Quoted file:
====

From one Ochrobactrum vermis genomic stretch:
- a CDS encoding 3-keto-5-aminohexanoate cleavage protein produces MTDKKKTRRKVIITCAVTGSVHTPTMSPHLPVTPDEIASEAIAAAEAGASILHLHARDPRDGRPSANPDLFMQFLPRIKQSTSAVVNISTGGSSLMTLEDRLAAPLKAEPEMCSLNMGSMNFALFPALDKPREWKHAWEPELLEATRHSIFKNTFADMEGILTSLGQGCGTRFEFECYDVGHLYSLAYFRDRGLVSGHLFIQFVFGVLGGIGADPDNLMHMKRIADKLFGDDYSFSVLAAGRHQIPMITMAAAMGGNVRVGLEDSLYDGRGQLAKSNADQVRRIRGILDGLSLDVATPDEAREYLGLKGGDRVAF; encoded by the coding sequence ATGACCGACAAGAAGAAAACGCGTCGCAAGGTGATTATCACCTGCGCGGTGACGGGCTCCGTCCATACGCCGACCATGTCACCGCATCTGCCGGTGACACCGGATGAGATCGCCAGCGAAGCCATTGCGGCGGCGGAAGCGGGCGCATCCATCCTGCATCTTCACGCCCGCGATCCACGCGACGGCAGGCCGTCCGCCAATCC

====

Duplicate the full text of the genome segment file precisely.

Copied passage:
From one Ochrobactrum vermis genomic stretch:
- a CDS encoding 3-keto-5-aminohexanoate cleavage protein produces MTDKKKTRRKVIITCAVTGSVHTPTMSPHLPVTPDEIASEAIAAAEAGASILHLHARDPRDGRPSANPDLFMQFLPRIKQSTSAVVNISTGGSSLMTLEDRLAAPLKAEPEMCSLNMGSMNFALFPALDKPREWKHAWEPELLEATRHSIFKNTFADMEGILTSLGQGCGTRFEFECYDVGHLYSLAYFRDRGLVSGHLFIQFVFGVLGGIGADPDNLMHMKRIADKLFGDDYSFSVLAAGRHQIPMITMAAAMGGNVRVGLEDSLYDGRGQLAKSNADQVRRIRGILDGLSLDVATPDEAREYLGLKGGDRVAF; encoded by the coding sequence ATGACCGACAAGAAGAAAACGCGTCGCAAGGTGATTATCACCTGCGCGGTGACGGGCTCCGTCCATACGCCGACCATGTCACCGCATCTGCCGGTGACACCGGATGAGATCGCCAGCGAAGCCATTGCGGCGGCGGAAGCGGGCGCATCCATCCTGCATCTTCACGCCCGCGATCCACGCGACGGCAGGCCGTCCGCCAATCC